By David Godman
In the late 1920s Muruganar began to record the verbal teachings that Bhagavan was giving out to visitors and devotees. These upadesas were recorded by Muruganar in the form of Tamil verses. When a sufficient number had been collected, they were arranged in thematic order. Bhagavan went through this collection of his statements very carefully, making innumerable changes and corrections. In the early 1980s I found a proof copy of the first edition in the Ramanasramam achives that Bhagavan himself had extensively corrected and reworked. In addition to making these corrections, Bhagavan also composed new verses that he added at appropriate places in the text.27 The entire work was published in Tamil under the title Guru Vachaka Kovai, meaning ‘A Collection of the Guru’s Sayings’.
Many readers of books on Bhagavan will be familiar with a translation of this work by Professor K. Swaminathan. It was serialised in The Mountain Path over many years and was eventually published in its entirety in 1992. This translation tried to bring out the poetry of the original verses as well as the profound meaning. In making my own selection for this chapter I have utilised a different, upublished translation by Sadhu Om28 and Michael James, but I have subsequently modified many of the verses to improve the clarity of the English. Since all these verses began as verbal replies by Bhagavan, I have attempted to cast the sentences in such a way that they sound like spoken teachings.
In the Sadhu Om and Michael James version, the poetry of the original verses is sacrificed for greater accuracy in translation. I think this is a reasonable position to take since most non-Tamilian devotees will be more interested in what Bhagavan actually said, rather than how Muruganar rendered his words into Tamil poetry. There are three main divisions of verses in Guru Vachaka Kovai: The Quest, Continued Practice, and Experience of Reality. The selection I have chosen comes from the second section, Continued Practice.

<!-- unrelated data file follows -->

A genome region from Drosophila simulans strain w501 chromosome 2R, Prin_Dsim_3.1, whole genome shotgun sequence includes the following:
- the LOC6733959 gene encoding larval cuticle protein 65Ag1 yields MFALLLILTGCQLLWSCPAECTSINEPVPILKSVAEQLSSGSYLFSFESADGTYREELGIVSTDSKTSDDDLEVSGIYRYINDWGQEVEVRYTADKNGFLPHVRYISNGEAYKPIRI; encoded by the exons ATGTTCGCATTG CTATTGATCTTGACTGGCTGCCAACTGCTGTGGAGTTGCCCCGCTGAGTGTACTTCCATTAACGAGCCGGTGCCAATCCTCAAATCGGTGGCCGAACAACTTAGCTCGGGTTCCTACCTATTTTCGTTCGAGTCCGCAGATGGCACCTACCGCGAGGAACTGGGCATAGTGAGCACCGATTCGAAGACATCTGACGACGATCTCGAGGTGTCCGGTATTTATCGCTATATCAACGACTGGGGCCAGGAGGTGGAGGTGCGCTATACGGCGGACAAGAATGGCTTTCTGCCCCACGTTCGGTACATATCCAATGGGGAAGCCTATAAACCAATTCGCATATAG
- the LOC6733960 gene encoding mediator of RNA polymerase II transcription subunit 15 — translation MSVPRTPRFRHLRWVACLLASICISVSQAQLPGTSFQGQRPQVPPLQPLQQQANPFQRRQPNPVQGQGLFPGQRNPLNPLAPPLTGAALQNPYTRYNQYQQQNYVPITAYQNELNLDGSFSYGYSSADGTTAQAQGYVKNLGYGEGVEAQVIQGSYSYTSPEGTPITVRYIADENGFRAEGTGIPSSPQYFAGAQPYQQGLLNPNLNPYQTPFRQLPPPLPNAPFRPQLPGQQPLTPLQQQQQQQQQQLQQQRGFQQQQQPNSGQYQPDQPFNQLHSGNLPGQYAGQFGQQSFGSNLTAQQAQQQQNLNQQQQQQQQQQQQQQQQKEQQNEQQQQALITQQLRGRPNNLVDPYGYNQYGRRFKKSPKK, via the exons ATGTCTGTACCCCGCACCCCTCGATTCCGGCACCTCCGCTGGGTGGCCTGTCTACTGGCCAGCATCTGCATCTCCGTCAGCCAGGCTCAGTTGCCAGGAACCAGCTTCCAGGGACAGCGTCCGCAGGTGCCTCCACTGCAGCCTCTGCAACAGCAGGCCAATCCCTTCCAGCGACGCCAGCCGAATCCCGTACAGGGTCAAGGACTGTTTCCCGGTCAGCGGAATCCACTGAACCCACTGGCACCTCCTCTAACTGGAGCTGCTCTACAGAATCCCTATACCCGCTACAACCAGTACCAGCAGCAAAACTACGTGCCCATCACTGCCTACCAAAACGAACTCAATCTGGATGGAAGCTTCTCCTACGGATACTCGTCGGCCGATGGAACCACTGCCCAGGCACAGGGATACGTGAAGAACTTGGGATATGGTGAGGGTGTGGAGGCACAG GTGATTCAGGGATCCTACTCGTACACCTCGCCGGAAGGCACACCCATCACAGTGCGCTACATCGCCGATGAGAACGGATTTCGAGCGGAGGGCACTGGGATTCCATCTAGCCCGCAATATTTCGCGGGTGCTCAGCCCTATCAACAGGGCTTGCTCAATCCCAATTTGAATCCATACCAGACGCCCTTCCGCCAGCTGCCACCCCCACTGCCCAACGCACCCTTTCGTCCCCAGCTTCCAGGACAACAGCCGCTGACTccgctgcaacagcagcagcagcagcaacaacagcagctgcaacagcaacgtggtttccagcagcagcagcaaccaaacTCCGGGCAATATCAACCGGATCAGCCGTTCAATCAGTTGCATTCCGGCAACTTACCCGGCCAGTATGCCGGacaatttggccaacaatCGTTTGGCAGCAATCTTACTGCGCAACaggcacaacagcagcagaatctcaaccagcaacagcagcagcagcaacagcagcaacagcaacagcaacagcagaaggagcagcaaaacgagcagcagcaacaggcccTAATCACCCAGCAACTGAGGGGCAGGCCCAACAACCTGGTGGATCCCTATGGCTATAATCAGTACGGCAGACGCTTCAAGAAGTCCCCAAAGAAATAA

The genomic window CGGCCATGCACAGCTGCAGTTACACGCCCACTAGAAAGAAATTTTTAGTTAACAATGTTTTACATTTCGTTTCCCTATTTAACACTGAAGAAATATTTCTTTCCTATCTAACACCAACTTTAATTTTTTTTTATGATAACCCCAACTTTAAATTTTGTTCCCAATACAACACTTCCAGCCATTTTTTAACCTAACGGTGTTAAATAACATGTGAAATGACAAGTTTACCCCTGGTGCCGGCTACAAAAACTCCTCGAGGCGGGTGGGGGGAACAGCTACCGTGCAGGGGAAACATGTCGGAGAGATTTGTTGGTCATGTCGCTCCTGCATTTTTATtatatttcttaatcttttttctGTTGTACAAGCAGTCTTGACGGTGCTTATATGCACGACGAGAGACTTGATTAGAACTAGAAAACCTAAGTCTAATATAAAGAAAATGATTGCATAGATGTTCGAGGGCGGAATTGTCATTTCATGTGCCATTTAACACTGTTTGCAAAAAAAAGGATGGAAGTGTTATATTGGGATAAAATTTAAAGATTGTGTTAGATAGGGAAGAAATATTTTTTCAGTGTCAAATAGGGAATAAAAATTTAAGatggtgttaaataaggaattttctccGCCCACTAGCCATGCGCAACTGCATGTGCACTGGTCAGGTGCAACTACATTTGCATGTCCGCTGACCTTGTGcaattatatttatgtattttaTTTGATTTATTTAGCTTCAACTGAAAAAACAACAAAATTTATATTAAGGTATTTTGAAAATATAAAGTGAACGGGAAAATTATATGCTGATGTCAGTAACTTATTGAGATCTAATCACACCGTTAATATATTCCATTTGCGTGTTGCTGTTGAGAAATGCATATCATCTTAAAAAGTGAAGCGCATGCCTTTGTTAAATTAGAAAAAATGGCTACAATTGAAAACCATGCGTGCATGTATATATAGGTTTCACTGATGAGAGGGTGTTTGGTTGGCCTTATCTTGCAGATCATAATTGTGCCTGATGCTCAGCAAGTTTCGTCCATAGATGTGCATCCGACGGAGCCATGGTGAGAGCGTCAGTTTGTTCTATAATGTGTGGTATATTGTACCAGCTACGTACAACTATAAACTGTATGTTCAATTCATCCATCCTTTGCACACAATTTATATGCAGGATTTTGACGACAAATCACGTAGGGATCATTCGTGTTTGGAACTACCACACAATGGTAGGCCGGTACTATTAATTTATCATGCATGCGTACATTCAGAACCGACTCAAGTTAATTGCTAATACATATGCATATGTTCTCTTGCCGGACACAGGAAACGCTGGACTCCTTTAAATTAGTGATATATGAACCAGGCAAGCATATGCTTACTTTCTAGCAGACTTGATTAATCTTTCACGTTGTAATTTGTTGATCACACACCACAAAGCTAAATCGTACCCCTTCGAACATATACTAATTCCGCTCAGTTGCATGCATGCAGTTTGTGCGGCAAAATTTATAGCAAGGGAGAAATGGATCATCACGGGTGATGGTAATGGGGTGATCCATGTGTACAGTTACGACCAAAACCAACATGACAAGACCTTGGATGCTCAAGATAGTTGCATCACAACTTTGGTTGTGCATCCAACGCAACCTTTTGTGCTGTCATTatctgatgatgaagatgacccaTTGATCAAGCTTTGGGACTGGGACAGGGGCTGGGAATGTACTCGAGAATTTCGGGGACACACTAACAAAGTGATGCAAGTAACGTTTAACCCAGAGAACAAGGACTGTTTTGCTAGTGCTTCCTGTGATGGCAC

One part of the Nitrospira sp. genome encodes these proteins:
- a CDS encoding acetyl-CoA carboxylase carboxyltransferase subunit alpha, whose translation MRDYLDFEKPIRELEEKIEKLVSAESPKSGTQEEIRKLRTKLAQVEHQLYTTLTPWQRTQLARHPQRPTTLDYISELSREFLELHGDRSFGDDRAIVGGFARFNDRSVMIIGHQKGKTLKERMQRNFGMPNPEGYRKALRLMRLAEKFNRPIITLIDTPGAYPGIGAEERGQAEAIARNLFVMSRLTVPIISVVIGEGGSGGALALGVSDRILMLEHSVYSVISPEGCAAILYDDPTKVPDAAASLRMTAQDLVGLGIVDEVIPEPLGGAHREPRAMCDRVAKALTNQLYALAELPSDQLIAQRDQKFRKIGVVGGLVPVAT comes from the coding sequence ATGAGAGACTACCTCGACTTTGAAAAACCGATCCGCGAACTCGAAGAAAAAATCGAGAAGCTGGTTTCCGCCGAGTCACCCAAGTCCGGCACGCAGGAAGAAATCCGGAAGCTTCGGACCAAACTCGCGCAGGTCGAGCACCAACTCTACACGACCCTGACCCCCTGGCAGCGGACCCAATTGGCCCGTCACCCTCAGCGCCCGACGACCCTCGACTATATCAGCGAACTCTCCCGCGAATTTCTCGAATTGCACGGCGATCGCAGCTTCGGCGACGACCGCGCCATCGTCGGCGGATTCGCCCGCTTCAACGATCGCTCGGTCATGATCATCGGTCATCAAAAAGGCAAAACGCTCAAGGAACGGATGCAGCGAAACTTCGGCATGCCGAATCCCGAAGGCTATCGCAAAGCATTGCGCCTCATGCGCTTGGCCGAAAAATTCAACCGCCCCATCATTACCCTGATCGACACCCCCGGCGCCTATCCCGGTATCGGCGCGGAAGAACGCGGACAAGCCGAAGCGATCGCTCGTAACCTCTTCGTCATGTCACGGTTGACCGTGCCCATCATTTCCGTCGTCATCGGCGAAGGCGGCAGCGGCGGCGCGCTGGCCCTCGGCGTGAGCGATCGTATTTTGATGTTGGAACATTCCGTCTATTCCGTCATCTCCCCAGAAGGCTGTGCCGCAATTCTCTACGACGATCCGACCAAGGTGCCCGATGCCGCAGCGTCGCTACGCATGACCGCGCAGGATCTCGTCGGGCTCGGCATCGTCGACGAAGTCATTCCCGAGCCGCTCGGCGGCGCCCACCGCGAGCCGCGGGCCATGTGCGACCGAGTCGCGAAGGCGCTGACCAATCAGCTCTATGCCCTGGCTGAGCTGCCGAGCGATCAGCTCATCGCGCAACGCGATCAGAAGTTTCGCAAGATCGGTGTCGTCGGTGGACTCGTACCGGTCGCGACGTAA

He who does not have the knowledge ‘I am, I am’, and who behaves as if he is a fleshy body, ‘I am so and so’, will vainly suffer when the body dies because he will be caught in the net of the dream-like delusion that he too is dying.
The flawless Supreme Reality, true knowledge, shines as the primal one and perfect whole. To rise as an individual separate from the Lord, who cannot be defined as ‘He is this’, even in order to worship him, is wrong.
Reality is the unbroken space of jnana. To rise forcibly as a jumping and suffering false ‘I’, different from that reality, is to commit the sin of slaying the highest dharma and cutting it into two pieces.
In the reality that shines as one, devoid of knowledge and movement, how is it possible for foreign rule to arise except by making an empty imagination of a mental world that is different from God?
The nature of bondage is merely the rising, ruinous thought ‘I am different from the reality’. Since one surely cannot remain separate from the reality, reject that thought whenever it rises.
‘Do nothing for which you will repent. If you do it is better not to do such a thing again.’ If you leave the state of being in the Self, do not think any thought. If you do it is better not to do such a thing again.42
Don’t become disheartened by thinking, ‘When shall I obtain the bliss of yoga, the state of the Self?’ because the true state of Self-knowledge is always the same, shining timelessly without spatial coordinates such as near and far.
▲ Note 27. There are twenty-eight of Bhagavan’s verses interpolated in various places in the text. They are identified by having a ‘B’ prefix. Muruganar’s own verses only have numbers. [Return to text]
▲ Note 28. Muruganar nominated Sadhu Om to be his literary executor, saying that he was the only person who fully understood his works. Sadhu Om brought out a Tamil edition of Guru Vachaka Kovai in 1971 in which he gave simple Tamil prose renderings of all the verses. When I spoke to Professor Swaminathan about this edition in the 1980s, he said that the true meaning of many of the verses only became clear to him after he had read this prose rendering. [Return to text]
David Godman is the author of almost twenty books about Sri Ramana Maharshi’s life, teachings, and direct disciples.
Edited by David Godman
This is the second volume in David Godman’s magisterial series of biographies of direct disciples of Sri Ramana Maharshi. David goes into considerable detail about a few selected devotees rather than touching lightly on a larger number.
This volume contains chapters on Kunju Swami, Muruganar, T.P. Ramachandra Iyer, Chhaganlal V. Yogi, Lakshmana Swamy, and Viswanatha Swami.
This page was published on October 15, 2001 and last revised on June 12, 2017.